Food Valley: the Flavors of Emilia Romagna
A Paradise for Foodies
Emilia Romagna is truly the land of flavors, making it a destination for the gourmand in search of tradition, authenticity and thoughtful processes often dating back to ancient times. The region’s pantry is constantly enriched with new quality products that are recognized by the European Union, confirming Emilia Romagna as having some of the richest and most savored culinary offerings in the world.
To date, Emilia Romagna boasts 44 PDO (Protected Designation of Origin) and PGI (Protected Geographical Indication) products, including the renowned Parmigiano Reggiano, Culatello di Zibello and Aceto Balsamico Tradizionale di Modena (Parmesan cheese, cured pork from Zibello and traditional balsamic vinegar from Modena), in addition to great quality DOC and IGT wines, 15 Slow Food Presidia and more than 200 traditional products registered in the ministerial register.
Emilia Romagna is called the Food Valley because of its world-known culinary traditions, which range from Michelin-rated restaurants to street food like piadina (flatbread). Piadina is offered by over two-thousand kiosks in Romagna, which sell it filled in a million different ways. This food and wine heritage is a total reflection of the region’s culture, so much so that 19 museums have been dedicated to the pleasures of food.
Several cooking courses are available for those not simply satisfied with tasting, who would literally like to get their hands in the dough. Standing out among them is a course open to Italians and foreigners offered by Alessandra Spisni’s Vecchia Scuola Bolognese. The Mariette Association at Casa Artusi in Forlimpopoli offers home cooking courses which are closely connected with tradition in Emilia Romagna. This Association was founded in memory of Marietta Sabatini, who was a legendary cook for Pellegrino Artusi. He was a true Romagnolo and is considered to be the first person to have decoded Italian provincial cuisine. Artusi wrote the book “La scienza in cucina e l’arte del mangiar bene” (Science in the Kitchen and the Art of Eating Well), first published in 1891 and followed by 15 additional editions. It is considered the reference text for Italian home cooking.
PDO and PGI Products
With the recent addition of salami sausage Salame Felino PGI, there are now 44 PDO and PGI products made according to local expertise and tradition. Today, Emilia Romagna boasts 19 PDO brands and just as many PGI products. The most well-known PDO products include the three great cheeses Parmigiano Reggiano, Grana Padano and Formaggio di Fossa di Sogliano, which have been joined by Squacquerone di Romagna, but they also include unique cured pork meats such as Prosciutto di Parma, Prosciutto di Modena and Culatello di Zibello – not to mention the exquisite traditional balsamic vinegars from Modena and Reggio Emilia. The region also boasts a fine wine heritage, including 21 DOC wines, the oldest white DOCG wine in Italy and 9 IGT wines, resulting in the production of some 158 million gallons (it produces the most wine in Italy, after the region of Veneto). Emilia Romagna is also home to those rows of Lambrusco wine that the whole world is pointlessly attempting to imitate.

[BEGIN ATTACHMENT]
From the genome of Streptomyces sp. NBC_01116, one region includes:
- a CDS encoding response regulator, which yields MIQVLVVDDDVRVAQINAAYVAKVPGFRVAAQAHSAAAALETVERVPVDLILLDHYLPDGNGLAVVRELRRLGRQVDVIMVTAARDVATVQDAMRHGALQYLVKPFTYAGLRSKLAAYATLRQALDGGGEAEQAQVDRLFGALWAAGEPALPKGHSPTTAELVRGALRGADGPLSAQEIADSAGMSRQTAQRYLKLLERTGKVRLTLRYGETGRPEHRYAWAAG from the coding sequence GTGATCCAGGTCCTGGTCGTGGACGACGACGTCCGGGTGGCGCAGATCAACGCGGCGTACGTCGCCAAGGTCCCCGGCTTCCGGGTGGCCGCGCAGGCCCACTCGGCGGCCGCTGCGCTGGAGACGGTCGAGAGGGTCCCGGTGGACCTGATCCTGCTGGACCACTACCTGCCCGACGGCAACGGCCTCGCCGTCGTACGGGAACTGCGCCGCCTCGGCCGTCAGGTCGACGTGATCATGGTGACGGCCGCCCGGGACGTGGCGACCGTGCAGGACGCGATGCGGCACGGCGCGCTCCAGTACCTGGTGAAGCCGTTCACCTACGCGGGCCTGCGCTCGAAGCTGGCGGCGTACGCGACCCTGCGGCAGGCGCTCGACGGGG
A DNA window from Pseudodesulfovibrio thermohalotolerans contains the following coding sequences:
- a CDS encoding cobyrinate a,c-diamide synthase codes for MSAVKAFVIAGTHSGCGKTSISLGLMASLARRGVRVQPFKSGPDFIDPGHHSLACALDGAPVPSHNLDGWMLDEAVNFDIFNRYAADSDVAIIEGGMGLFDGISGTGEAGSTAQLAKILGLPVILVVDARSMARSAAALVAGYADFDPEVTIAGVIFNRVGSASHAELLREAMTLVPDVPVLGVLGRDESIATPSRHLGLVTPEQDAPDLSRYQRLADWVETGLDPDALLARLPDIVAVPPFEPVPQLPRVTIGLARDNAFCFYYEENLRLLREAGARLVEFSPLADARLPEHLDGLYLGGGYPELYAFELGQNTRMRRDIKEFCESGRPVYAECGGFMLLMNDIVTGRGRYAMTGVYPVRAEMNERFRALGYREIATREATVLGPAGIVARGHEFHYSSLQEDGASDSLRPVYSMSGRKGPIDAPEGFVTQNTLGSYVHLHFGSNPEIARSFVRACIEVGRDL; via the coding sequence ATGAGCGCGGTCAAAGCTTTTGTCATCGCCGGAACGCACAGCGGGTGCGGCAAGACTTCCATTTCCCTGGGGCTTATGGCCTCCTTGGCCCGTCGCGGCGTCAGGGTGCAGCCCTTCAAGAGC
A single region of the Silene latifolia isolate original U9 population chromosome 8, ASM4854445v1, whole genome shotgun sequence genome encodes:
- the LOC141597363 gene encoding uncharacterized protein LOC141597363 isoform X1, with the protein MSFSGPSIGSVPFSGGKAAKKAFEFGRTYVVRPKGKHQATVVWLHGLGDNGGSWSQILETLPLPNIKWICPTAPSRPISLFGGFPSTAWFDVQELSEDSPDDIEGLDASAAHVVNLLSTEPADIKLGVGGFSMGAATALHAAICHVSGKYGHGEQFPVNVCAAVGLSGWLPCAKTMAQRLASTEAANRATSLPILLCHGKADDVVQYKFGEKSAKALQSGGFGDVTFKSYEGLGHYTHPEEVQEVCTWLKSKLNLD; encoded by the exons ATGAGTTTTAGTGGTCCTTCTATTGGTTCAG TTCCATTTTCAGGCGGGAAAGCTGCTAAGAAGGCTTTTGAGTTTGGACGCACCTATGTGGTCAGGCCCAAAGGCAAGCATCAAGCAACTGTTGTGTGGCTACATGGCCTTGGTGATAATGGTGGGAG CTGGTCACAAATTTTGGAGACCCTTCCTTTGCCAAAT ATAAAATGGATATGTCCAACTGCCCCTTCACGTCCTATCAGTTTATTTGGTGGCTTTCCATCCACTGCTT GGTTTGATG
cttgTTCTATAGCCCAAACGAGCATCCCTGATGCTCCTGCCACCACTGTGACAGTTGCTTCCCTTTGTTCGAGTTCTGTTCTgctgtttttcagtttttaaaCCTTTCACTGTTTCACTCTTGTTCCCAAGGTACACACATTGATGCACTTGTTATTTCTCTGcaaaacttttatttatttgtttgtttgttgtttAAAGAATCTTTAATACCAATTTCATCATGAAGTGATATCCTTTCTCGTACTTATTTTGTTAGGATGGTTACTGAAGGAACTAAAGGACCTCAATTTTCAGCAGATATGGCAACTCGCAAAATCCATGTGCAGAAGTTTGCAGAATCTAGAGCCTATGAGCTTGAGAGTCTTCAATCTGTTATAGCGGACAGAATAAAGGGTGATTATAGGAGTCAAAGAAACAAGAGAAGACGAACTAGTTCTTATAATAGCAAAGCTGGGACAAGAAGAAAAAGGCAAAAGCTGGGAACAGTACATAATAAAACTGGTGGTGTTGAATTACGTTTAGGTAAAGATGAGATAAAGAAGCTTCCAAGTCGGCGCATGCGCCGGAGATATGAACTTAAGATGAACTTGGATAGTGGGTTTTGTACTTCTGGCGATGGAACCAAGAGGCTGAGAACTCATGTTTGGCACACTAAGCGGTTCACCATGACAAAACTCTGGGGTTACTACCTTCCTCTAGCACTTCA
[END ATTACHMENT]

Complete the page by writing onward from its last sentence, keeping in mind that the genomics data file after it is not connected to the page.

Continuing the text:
The queen of Street Food
The region’s most famous street food can be enjoyed in the seaside towns along the Riviera: the tasty piadina. There are some 2,000 kiosks along the coast, where foodies can learn about the differences between the piadina riminese (which is thinner and contains less fat) and the thicker piadina romagnola. They are sold at cheerful, customary red-and-white striped (but sometimes green or blue) kiosks. Their traditional shape is reminiscent of the beach huts from long ago. Piadine can be eaten at any time of the day: for lunch or dinner, after a day at the beach or a stroll. There are many types, from the classic one with Parma ham, Squacquerone cheese and rocket salad, to the sweetest one with Nutella spread.
The Pleasures of Food on Display in 19 Museums
19 museums dedicated to some of the most well-known treasures in Emilia Romagna tell their story, explain their complex and fascinating production processes and provide interesting information. It’s an innovative approach to tourism while maintaining and unveiling a region’s culture through its traditional products. Visitors in these temples of flavor are guided by tales, stories, unpublished photos and tasting. They travel on a journey to discover products such as Parmigiano Reggiano, Aceto Balsamico Tradizionale di Modena, Prosciutto di Parma, Salame Felino, Formaggio di Fossa cheese, salt from Cervia, oil from Brisighella, chestnuts from Castel del Rio, eels from Comacchio (which apparently can be cooked in 48 different ways), Tigella (typical local bread), bread from Ferrara, Lambrusco wine, honey, fruit, potatoes and tomatoes.
These special museums also include Casa Artusi in Forlimpopoli, the first food and wine cultural center dedicated to Italian home cooking, and the Enoteca Regionale di Dozza, a true wine library that pays homage to Emilia Romagna’s red and white wines.